Buffalo’s power forward fought Alex Petrovic twice on Tuesday, and Kane wasn’t shy about holding up a “2-0.”

You can watch the second fight above, and the first one below, via Hockey Fights by way of MSG:

This GIF might just say it all, really:

Update: Apparently they fought again moments after this post went up.

Probably safe to call it a rivalry between the two, right?

The Panthers ultimately won 7-4.

Fight video: Yes, a visor-breaking punch

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Some hockey players resist the urge to wear a visor, at least if they’re given that choice.

Perhaps a few will say “Hey, Nathan Beaulieu will just punch it off anyway.”

Maybe not, but Beaulieu provided a rather unique moment in his fight with Cedric Paquette during the Montreal Canadiens – Tampa Bay Lightning game. You can watch that bout in the video above, and see a cut on the Lightning pest’s face from that blow.

Want it in GIF form? OK then:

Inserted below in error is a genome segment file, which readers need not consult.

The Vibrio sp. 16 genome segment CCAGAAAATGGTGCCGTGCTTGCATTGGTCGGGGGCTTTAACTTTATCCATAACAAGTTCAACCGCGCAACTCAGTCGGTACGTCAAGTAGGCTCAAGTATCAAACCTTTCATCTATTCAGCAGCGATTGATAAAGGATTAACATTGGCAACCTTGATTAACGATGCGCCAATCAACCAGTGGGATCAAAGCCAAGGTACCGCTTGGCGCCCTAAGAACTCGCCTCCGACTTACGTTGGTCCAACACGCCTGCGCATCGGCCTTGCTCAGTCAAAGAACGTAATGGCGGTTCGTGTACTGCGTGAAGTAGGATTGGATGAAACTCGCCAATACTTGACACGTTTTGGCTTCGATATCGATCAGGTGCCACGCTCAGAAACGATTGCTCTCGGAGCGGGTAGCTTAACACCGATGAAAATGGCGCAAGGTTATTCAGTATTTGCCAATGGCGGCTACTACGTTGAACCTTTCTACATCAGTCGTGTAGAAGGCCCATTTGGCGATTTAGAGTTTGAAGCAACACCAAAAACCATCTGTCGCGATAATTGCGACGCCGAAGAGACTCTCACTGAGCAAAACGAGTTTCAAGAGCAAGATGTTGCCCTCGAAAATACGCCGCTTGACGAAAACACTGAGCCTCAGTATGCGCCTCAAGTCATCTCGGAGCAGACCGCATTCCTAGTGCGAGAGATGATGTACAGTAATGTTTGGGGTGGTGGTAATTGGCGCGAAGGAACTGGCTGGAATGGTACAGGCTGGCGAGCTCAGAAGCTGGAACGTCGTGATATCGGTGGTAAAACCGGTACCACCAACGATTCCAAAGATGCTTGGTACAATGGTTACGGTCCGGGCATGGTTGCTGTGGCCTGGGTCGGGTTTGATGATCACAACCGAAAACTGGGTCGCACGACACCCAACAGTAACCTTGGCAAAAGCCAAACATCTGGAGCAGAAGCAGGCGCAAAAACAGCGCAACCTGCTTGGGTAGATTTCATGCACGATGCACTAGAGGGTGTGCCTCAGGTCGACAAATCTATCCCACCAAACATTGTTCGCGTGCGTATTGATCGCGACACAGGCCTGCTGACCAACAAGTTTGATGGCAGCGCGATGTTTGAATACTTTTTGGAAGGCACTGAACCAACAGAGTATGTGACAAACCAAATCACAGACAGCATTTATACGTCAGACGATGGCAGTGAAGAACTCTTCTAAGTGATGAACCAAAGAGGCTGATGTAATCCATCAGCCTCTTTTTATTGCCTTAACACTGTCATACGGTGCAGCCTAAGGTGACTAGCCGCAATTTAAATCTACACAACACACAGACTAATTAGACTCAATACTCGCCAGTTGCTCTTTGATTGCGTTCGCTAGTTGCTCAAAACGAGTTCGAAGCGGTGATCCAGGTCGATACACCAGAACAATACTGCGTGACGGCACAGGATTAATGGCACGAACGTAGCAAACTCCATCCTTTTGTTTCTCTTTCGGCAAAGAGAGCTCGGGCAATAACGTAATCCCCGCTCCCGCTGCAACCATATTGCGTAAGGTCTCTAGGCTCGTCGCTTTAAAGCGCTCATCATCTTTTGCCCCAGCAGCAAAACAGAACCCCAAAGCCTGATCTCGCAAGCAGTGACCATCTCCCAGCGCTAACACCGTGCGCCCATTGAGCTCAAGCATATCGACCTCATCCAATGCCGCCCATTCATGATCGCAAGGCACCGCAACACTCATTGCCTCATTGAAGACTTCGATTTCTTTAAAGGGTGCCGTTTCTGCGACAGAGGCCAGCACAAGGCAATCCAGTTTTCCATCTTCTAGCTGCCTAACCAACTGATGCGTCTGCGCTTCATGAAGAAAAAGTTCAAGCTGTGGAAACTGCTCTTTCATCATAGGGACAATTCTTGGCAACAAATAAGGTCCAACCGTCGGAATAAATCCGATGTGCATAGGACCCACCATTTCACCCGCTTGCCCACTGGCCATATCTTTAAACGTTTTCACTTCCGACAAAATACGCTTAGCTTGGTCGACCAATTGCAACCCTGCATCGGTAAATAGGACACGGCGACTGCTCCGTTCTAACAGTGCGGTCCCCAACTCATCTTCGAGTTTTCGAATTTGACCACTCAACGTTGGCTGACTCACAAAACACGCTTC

Sending a message: Flames scratch Gaudreau, Monahan, Bouma

Calgary Flames' Sean Monahan, left, celebrates his goal with teammate Johnny Gaudreau during the third period against the Carolina Hurricanes in an NHL hockey game Wednesday, Feb. 3, 2016, in Calgary, Alberta. (Jeff McIntosh/The Canadian Press via AP)
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Sean Monahan and Johnny Gaudreau figure to be a big part of the Calgary Flames’ forward group, both in the present and the future.

That said, it the very specific present, they’ll be watching Tuesday’s game from the press box.

After an unsatisfactory practice amid flailing playoff hopes, Flames head coach Bob Hartley made a big statement tonight, taking Monahan, Gaudreau and Lance Bouma out of the lineup as healthy scratches against the Toronto Maple Leafs.

Wow.

It’s amusing timing, too, as the Maple Leafs will roll with a bit of a skeleton crew of their own after that splashy Dion Phaneuf trade.

Some background

Sportsnet’s Mark Spector was there for the practice, which was unusually short at 25 minutes.

“He wasn’t happy with the way we were practicing,” David Jones told Spector. “It’s a little embarrassing when we’re not (making) five-foot passes.

“I think he was pretty pissed off about the way things were looking.”

Call it a combination of poor execution and maybe a tardy arrival … perhaps from a Super Bowl party or two?